If you haven’t all heard by now, a new species of Tyrannosaur has been literally “unearthed” via a recent paleontological finding in Ganzhou, China.
Dubbed - not kidding - “Pinocchio Rex” due to its elongated snout, the official name is Qianzhousaurus sinensis.
The dinosaur’s skull. Not your
"elementary school-taught" "Jurassic Park" idea of a T-Rex. [source]
Feel free to peruse the research findings detailed in the most recent publication of Nature Communications; however, here’s the skinny (or should I say, “long and short of it”….haha - I’m not sorry):
WHO is responsible for the discovery and WHERE?
- Building/road construction workers in Ganzhou, China, whereby the fast developing southern city exists in a geological area rich with dinosaur fossils.
The specimen was rooted out by a construction crew working on the outskirts of Ganzhou, China. Fortunately, the workers took care in removing the fossils and delivered them to a local museum. “The specimen is nearly complete and spectacularly preserved, so very little was damaged during the excavation,” said Steve Brusatte, one of the study’s authors.
Jiangxi of Ganzhou, China
“These areas are just starting to be explored thoroughly, but just in the last few years several dinosaurs have been found there, including a big long-necked sauropod and several species of small feathered dinosaurs,” explained Brusatte
HOW is Qianzhousaurus related to the Tyrannosaurs we all know and
love fear, WHY should we care, and WHAT is the significance of this finding?
The genus Alioramus have a unique skull type, similar to that of Qianzhousaurus; however, the only “surviving” specimens we have are from juveniles. It’s been previously unclear that these juvenile skulls would develop Tyrannosaur-style heads into adulthood.
With the discovery of this Pinocchio-like skull anatomy on the fringe of adulthood, it rang as a clear indicator that the skull was not in some transitory adolescent phase, but an entirely separate species altogether. Not to mention, the Qianzhousarus skull is twice the size of Alioramus (another indicator of it being a fully developed adult) and the bones of the skull were fused together, mirroring that of a mature T. Rex.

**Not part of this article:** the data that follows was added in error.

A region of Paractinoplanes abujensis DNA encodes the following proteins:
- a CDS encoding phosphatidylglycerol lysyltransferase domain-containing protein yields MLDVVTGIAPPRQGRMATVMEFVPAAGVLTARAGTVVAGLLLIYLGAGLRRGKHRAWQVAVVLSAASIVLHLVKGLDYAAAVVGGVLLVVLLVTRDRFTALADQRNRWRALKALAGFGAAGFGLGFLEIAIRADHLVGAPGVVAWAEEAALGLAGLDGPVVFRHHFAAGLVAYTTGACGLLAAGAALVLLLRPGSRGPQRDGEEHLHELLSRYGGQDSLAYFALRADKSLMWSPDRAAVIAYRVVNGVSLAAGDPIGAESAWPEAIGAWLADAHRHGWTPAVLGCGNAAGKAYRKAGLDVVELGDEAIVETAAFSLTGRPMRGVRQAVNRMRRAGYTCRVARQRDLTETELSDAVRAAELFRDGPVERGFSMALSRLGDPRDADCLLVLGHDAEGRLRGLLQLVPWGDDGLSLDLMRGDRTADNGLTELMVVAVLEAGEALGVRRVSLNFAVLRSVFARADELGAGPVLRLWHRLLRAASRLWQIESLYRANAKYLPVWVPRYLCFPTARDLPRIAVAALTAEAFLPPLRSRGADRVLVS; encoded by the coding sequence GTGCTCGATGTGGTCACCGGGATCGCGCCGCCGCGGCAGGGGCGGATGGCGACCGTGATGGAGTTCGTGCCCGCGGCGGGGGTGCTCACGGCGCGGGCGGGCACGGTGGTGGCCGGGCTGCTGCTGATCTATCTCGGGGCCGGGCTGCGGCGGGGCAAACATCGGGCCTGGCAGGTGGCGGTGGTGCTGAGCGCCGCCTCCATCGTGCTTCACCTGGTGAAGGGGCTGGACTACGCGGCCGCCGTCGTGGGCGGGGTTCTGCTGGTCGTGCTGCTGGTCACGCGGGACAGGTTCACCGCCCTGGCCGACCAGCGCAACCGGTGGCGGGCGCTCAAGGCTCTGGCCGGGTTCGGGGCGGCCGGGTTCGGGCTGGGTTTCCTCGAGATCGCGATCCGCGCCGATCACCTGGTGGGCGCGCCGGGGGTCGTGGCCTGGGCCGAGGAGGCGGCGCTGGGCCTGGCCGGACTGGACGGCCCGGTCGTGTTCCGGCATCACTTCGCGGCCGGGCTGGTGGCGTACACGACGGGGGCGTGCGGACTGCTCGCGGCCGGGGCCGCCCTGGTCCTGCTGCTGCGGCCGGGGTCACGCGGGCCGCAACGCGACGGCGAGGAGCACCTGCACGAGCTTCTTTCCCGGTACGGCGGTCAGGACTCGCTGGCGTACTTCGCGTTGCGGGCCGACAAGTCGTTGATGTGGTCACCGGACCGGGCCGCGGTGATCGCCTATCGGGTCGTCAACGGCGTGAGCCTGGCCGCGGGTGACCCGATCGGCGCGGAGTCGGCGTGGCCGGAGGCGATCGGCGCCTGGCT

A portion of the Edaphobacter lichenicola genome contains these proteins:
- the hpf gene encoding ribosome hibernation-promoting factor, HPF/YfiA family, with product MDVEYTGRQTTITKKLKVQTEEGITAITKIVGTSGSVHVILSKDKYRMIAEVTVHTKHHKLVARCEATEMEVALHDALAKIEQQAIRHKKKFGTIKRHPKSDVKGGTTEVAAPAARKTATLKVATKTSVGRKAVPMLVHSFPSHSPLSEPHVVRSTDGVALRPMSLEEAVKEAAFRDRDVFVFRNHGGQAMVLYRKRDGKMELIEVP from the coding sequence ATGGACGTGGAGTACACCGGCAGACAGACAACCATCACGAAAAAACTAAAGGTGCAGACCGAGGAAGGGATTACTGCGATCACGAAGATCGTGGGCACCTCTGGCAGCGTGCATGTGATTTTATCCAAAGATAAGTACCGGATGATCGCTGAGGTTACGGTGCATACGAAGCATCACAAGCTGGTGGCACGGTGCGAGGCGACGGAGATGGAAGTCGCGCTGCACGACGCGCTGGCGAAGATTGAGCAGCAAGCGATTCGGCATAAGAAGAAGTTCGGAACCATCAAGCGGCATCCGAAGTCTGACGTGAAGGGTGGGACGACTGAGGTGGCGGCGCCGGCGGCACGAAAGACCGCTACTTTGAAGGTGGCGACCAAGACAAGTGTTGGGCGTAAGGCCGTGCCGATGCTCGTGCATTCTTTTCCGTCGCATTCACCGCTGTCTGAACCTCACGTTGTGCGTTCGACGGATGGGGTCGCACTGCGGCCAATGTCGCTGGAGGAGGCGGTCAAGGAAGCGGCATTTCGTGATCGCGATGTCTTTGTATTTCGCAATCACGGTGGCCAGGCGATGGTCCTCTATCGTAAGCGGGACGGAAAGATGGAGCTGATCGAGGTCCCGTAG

Note the needle-like teeth and saw-like snout. Not your typical Tyrannosaur. [source]
Quianzhousaurus measured 29 feet long and 1,800 pounds, in relation to the 42-foot-long Tyrannosaur Rex. The T. Rex Quianzhousaurus co-existed with 66 million years ago was of the Asian variety — Tarbosaurus (below):
Tarbosaurus bataar to scale [source]
"The fossil was so well preserved because soon after it died, the animal was buried with dirt, leaving it protected from erosive water and air for millennia," said study leader Junchang Lü of the Chinese Academy of Geological Sciences in Beijing.
Computer models will reveal more about the skull, which will provide further insight into the prey “Pinocchio” was snatching up with that snout. Due to its jaw being weaker than the T. Rex, Quianzhousaurus most likely went after smaller prey.
The Ganzhou fossil record indicates the environment 66 million years ago would have been abundant with trees, water, and life, such as lizards, small feathered dinosaurs (oviraptors) and long-necked plant-eaters.
Artist Ludek Pesek’s impression of the Cretaceous landscape. [source]
The co-existence between the larger and smaller Tyrannosaurs relied heavily on the ground they were able to cover and what their anatomy permitted them to hunt or forage on, which would have more or less placed them in beneficial ecological niches in order to successfully survive and flourish.
Again, from MOTHERBOARD, to illustrate this further:
“T. rex was the bad boy of the ecosystem, the top dog, using its huge muscular skull to bite through its prey and take down mostly anything it wanted…the new guy probably relied more on speed and stealth than on brute force. [It’s] kind of like lions and cheetahs on the savannah, two different types of cats that generally eat similar things, but their differences in body size and skull shape allow them to eat slightly different prey, and thus coexist,” study author Steve Brusatte stated.
In the same way, apex tyrannosaurs like Tarbosaurus specialized in really big game—we’re talking hadrosaurs and sauropods—while Qianzhousaurus hunted smaller feathered dinosaurs and lizards. Late Cretaceous Ganzhou was a place and time of great abundance, and there would have been more than enough meat to support both tyrannosaur species. “The environment was warm, probably fairly wet, and teeming with dinosaurs,” said Brusatte.
Unfortunately for both tyrannosaurs, the good times would give way to an unmitigated apocalypse. Qianzhousaurus lived around 66 million years ago, and was wiped out with the rest of the dinosaurs in the Cretaceous-Paleogene extinction event. According to Brusatte, this gives Qianzhousaurus the distinction of being “one of the last surviving dinosaurs known to science.”
Top: Artists impression of the Cretaceous-Paleogene extinction event from land. Bottom: The geological boundary, indicative of the grey clay layer viewed in the Geulhemmergroeve tunnels near Geulhem, Netherlands.
Again, the official study can be found HERE (although you have to be a paid subscriber to read most of these), as well as the information I gathered from National Geographic and MOTHERBOARD | Vice.